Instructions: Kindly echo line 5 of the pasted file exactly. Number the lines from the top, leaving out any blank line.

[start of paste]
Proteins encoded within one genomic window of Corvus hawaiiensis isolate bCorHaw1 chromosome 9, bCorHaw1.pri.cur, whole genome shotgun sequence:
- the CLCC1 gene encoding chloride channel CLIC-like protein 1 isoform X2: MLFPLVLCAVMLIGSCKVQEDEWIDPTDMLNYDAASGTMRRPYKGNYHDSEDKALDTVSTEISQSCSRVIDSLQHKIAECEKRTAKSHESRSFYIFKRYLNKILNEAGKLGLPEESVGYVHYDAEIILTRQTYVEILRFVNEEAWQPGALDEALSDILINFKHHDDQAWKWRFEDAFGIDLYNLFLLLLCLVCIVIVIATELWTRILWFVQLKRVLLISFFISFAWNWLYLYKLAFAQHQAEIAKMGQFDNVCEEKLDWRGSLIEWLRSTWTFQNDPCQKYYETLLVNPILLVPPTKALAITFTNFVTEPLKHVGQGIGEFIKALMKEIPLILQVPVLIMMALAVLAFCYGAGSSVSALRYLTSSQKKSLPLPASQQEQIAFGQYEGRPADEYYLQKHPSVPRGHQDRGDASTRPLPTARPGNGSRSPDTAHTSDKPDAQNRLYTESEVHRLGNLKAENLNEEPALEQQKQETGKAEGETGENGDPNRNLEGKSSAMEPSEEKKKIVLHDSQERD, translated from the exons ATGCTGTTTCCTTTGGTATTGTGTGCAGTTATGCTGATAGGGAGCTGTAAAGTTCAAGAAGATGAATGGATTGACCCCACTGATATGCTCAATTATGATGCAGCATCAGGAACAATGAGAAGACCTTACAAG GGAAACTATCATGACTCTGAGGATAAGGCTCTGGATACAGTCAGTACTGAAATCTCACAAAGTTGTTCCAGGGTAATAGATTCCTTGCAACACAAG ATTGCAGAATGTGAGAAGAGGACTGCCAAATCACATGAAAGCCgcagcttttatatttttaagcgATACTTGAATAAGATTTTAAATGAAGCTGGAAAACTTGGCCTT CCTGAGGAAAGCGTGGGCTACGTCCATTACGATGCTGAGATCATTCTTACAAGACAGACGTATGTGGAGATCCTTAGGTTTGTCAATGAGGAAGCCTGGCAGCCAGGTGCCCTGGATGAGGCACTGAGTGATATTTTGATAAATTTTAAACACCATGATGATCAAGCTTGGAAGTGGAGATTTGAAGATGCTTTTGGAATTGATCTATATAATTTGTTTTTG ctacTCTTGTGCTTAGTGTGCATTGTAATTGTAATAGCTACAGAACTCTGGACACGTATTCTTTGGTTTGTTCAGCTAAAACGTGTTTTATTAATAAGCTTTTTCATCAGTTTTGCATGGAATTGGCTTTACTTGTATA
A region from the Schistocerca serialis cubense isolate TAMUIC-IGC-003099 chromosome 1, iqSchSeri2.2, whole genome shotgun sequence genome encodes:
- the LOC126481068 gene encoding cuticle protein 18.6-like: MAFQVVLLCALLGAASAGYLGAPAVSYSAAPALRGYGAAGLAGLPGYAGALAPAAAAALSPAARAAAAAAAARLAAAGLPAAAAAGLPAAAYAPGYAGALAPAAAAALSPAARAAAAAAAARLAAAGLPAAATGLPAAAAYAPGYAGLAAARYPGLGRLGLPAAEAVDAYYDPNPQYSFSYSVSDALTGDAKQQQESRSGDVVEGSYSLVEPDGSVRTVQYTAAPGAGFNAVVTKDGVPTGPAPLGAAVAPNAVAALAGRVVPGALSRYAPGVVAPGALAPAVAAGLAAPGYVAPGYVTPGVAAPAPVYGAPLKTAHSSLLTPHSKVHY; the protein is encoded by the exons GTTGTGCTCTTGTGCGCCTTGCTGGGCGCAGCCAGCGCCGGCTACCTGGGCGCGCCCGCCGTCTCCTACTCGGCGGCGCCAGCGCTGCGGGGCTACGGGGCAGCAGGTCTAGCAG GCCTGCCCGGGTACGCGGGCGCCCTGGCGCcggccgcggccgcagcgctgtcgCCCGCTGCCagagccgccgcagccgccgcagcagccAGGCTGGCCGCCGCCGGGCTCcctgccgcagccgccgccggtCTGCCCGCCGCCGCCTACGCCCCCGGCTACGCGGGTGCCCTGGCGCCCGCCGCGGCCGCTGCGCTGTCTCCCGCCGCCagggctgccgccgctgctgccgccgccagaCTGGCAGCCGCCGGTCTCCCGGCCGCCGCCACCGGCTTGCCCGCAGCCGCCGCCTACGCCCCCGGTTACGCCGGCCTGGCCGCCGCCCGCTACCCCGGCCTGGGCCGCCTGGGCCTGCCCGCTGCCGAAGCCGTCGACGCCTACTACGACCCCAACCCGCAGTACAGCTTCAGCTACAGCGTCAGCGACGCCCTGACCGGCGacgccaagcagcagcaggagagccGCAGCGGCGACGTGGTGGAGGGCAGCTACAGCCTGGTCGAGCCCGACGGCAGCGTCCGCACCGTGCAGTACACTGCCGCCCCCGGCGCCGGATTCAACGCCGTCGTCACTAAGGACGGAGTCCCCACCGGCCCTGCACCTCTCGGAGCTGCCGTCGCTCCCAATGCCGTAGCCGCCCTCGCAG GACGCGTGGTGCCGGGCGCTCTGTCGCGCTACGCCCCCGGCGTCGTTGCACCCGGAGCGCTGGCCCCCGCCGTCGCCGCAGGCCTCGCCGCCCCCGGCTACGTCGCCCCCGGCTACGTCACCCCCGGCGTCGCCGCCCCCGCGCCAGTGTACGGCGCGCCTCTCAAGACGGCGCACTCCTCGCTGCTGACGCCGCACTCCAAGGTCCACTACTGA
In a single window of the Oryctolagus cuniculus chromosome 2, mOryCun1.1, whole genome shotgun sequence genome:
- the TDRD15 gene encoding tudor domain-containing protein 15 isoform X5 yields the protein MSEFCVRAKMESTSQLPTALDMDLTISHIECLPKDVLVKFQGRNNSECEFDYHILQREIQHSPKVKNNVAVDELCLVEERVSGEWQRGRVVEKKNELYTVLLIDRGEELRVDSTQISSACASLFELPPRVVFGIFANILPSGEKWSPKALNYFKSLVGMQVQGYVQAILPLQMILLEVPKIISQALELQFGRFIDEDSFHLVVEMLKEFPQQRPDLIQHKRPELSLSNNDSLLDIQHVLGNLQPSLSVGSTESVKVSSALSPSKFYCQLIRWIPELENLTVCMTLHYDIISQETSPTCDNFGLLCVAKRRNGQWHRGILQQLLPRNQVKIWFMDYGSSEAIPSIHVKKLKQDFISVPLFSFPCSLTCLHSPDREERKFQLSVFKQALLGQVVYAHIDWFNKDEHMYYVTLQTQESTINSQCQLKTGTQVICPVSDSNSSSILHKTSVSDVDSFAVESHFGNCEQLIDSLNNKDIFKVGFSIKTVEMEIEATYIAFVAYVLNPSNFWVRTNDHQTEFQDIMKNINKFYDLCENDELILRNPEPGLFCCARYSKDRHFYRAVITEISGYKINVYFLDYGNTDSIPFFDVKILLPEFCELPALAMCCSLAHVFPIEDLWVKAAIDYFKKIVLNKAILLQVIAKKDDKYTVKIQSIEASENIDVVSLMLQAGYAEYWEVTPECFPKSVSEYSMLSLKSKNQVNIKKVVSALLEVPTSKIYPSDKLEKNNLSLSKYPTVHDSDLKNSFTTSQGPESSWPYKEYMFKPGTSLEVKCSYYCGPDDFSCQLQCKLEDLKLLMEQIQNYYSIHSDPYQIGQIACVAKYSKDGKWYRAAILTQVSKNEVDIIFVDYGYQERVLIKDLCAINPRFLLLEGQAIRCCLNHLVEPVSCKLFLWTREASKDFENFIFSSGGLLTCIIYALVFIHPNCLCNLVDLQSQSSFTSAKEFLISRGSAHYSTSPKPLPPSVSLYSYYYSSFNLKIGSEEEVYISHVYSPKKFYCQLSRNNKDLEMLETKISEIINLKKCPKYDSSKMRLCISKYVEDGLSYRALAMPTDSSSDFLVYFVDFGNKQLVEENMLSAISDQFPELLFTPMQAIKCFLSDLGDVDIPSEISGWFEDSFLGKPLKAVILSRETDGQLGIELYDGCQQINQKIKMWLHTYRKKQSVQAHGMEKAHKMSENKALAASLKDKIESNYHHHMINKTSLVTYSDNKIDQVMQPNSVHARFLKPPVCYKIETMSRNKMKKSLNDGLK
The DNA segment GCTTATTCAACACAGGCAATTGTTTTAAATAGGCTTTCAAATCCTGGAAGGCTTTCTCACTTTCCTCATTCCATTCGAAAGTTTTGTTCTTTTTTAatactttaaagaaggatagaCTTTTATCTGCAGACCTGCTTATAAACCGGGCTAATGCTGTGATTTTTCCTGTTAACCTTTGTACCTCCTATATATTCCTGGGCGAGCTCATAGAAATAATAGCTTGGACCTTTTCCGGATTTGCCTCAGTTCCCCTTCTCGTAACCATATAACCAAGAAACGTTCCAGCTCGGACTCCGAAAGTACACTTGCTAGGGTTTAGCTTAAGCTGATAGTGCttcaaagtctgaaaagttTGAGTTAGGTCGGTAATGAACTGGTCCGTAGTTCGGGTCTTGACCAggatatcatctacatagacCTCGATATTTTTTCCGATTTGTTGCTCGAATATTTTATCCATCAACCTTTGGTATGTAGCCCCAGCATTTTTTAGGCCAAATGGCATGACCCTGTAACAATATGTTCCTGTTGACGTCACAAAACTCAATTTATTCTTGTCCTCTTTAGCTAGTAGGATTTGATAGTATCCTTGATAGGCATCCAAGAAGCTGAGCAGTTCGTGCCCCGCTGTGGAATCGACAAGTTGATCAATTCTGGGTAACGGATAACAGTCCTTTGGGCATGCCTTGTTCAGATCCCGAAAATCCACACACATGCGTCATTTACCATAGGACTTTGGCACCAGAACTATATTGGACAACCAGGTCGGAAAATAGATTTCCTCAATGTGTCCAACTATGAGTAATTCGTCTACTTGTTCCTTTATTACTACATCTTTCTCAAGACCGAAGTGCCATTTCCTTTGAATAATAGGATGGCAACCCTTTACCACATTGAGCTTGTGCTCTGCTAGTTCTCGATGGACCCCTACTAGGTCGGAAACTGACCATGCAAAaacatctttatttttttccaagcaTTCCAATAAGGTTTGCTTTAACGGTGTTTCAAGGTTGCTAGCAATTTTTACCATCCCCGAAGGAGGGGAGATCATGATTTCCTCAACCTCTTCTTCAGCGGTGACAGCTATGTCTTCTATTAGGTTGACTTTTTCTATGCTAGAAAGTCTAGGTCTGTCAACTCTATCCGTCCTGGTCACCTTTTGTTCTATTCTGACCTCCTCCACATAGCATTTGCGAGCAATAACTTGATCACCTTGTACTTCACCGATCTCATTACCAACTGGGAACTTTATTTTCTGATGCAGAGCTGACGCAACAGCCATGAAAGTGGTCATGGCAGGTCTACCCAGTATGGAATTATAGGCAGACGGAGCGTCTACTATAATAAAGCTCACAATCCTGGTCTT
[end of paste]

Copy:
In a single window of the Oryctolagus cuniculus chromosome 2, mOryCun1.1, whole genome shotgun sequence genome: